Now that everyone’s had the weekend to see The Dark Knight and scrape their jaws up off the floor, the conversations have trended from talking about how awesome this movie was to speculating about how awesome the next one’s going to be.
I’ve had more than a few “wouldn’t it be great if…” conversations in the store over the past couple days and there was a good one going back and forth with the usual suspects over email this afternoon, mostly revolving around the villains, because really: Where do you go after that? Me, I wouldn’t even venture to guess.
But I can tell you who it won’t be.
Don’t get me wrong here: There’s plenty of bad guys you can just toss right out to begin with. I’m pretty sure we won’t be seeing The Dodo Man again anytime soon, and unless Christopher Nolan decides that the thrill-a-minute pre-Crisis Jason Todd Custody Battle would make for some compelling cinema, things aren’t looking good for Nocturna and the Thief of Night, either.
If you want the sure bet, though, there’s only one to go with:
ORCA THE WHALE WOMAN
Orca–who I don’t think is ever actually called “Orca the Whale Woman” in the comics–is already pretty well-known on the comics blog circuit, but for those of you who aren’t familiar with the character, let me assure you: She’s even more terrible than she looks, and is pretty widely acknowledged as being one of the worst Batman villains of the past decade. I’d feel pretty safe in saying that we’re all glad she’s gone, but things being what they are, I wouldn’t be surprised to learn that there were a bunch of degenerates on LiveJournal openly weeping when she was capped in Face the Face.
I’ll explain: Originally created by Larry Hama and Scott McDaniel during a run that also gave us such villainous luminaries as The Banner, who was essentially just Paul Wingfield (the crazy militiaman from GI Joe #4) with an American flag cape, Orca starred in the last story before Batman got good again with the arrival of Ed Brubaker. Seriously, I think the record’ll back me up when I say that I’ve got some love for Larry Hama’s comics, but goddamn, that run was atrocious. It doesn’t help that Scott McDaniel always seemed to draw Batman in mid-pelvic thrust…
…but it all ended up being justly criticized as one of the worst runs on the title ever, and Orca just might be the worst part.
So here’s how it goes: Orca is in reality paraplegic marine biologist Grace Balin, which I just realized when I was re-reading it is a pun on baleen whales. So there’s that.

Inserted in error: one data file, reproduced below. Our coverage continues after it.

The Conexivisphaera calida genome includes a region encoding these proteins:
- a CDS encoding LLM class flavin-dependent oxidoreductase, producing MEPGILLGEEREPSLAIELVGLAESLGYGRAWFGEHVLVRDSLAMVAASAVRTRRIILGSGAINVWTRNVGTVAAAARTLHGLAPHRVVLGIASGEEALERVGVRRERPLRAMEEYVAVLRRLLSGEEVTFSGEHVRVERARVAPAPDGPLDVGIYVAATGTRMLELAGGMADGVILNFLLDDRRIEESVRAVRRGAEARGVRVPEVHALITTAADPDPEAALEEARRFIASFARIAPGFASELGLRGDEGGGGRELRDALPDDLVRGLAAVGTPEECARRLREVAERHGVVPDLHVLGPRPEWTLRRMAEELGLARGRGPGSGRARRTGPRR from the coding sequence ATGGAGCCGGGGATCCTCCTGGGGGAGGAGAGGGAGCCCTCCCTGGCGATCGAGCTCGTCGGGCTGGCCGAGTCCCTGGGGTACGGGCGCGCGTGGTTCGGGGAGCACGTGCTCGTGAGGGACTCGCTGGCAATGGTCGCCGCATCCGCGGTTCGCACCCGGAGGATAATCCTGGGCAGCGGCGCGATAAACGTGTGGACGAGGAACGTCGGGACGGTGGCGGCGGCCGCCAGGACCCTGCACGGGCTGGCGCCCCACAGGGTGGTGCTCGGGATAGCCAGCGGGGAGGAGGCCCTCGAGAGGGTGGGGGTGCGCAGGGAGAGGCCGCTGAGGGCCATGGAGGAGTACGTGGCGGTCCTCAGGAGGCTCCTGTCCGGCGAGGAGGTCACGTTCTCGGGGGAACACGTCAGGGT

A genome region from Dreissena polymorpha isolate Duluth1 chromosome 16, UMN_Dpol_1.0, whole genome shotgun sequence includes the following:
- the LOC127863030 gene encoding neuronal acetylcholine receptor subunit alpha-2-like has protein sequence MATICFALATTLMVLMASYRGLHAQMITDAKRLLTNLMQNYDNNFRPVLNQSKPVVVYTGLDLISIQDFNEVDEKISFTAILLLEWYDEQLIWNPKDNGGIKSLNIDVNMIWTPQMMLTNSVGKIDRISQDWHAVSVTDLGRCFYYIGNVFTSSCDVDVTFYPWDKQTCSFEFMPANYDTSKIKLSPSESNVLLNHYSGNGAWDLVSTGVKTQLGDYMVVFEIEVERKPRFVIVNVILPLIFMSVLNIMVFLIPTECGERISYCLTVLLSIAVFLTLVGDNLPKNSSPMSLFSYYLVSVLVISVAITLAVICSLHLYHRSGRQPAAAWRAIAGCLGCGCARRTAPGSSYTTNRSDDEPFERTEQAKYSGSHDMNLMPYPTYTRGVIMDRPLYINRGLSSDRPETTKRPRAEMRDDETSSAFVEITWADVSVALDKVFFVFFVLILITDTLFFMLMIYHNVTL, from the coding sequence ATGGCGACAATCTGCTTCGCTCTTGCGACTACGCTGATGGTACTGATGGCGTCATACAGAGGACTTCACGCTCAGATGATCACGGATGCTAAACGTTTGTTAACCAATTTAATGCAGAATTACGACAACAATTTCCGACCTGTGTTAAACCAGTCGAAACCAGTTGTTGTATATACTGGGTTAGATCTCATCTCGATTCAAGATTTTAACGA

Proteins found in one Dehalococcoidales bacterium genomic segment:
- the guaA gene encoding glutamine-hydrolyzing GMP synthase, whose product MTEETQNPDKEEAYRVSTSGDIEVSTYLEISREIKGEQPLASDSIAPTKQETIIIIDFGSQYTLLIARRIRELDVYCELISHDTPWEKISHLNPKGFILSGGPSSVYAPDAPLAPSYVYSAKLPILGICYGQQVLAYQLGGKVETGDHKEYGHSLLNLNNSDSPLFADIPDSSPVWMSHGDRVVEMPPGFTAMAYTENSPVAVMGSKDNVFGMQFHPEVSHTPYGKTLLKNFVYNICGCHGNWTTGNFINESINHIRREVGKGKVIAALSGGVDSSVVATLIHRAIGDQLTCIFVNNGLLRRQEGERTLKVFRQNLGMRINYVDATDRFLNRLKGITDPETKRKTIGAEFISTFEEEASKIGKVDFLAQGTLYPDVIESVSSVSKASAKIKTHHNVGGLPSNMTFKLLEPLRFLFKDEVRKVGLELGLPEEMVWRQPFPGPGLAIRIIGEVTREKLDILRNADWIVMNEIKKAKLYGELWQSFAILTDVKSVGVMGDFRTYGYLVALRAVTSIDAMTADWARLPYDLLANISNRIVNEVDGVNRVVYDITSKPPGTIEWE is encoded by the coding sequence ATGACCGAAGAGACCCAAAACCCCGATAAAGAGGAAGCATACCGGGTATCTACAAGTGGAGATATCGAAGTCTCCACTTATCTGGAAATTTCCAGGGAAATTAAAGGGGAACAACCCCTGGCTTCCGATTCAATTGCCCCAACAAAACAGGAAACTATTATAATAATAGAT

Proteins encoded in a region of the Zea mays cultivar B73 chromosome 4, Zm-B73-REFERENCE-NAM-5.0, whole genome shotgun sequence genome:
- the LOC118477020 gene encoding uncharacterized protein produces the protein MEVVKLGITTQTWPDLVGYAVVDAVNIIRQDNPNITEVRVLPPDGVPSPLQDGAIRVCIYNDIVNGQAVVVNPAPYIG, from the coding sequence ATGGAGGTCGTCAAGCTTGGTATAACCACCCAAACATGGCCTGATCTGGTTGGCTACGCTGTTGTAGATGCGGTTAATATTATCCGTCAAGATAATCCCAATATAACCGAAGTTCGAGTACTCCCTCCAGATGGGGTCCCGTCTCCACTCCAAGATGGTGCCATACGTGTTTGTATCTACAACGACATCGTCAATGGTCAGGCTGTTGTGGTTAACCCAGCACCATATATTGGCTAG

Anyway, when socialite Camille Baden-Smythe, who is the kind of stereotypically evil plutocrat that spends her weekends plotting to tear down the local breakdance crew’s rec center to build a toxic waste dump, sets her sights on evicting Grace from her aquarium, the scientist is understandably upset. Fortunately, she minored in Evil Chemistry, and so she’s able to whip up a serum that blah blah blah etc.:
Thus, after sewing up a sufficiently elastic costume–and yes, it actually is a costume, begging the question of why she even needs one–and christening herself after her favorite Michael Anderson film, she sets off to steal Baden-Smythe’s huge-ass diamond necklace so that she can give a bunch of money to homeless people.
This, incidentally, is the best part of the story, as it deals with the fact that a marine biologist (generally speaking) would have no idea how to fence a six million dollar diamond necklace, although this being Gotham, you’d think it wouldn’t be that hard. In any case, that part’s quickly tossed aside so that Batman, by complete coincidence can stumble on Baden-Smythe’s highly illegal business practices and bring her down.
This, as you might imagine, can only be accomplished by putting on his special Whale-Fighting outfit and shouting expository dialogue while kicking.
This is what happens when you write about a toy line for a hundred and fifty issues, folks. You start coming up with stories for action figure variants that don’t even exist.
In any case, it’s just awful and the worst part is that it goes on for three issues. That might not sound like much, since it’s about half of today’s standard story arc, but trust me, when you’re reading a comic where Batman argues morality and the class system with Orca the Whale Woman, three months feels like a Goddamn eternity.
To be fair, though, the story does have one redeeming quality, and that is this:
An inexplicably hilarious picture of Alfred using a billion-dollar Batcomputer to model Dr. Balin busting out of her jeans. Say what you want about Orca, but that makes it all worth it.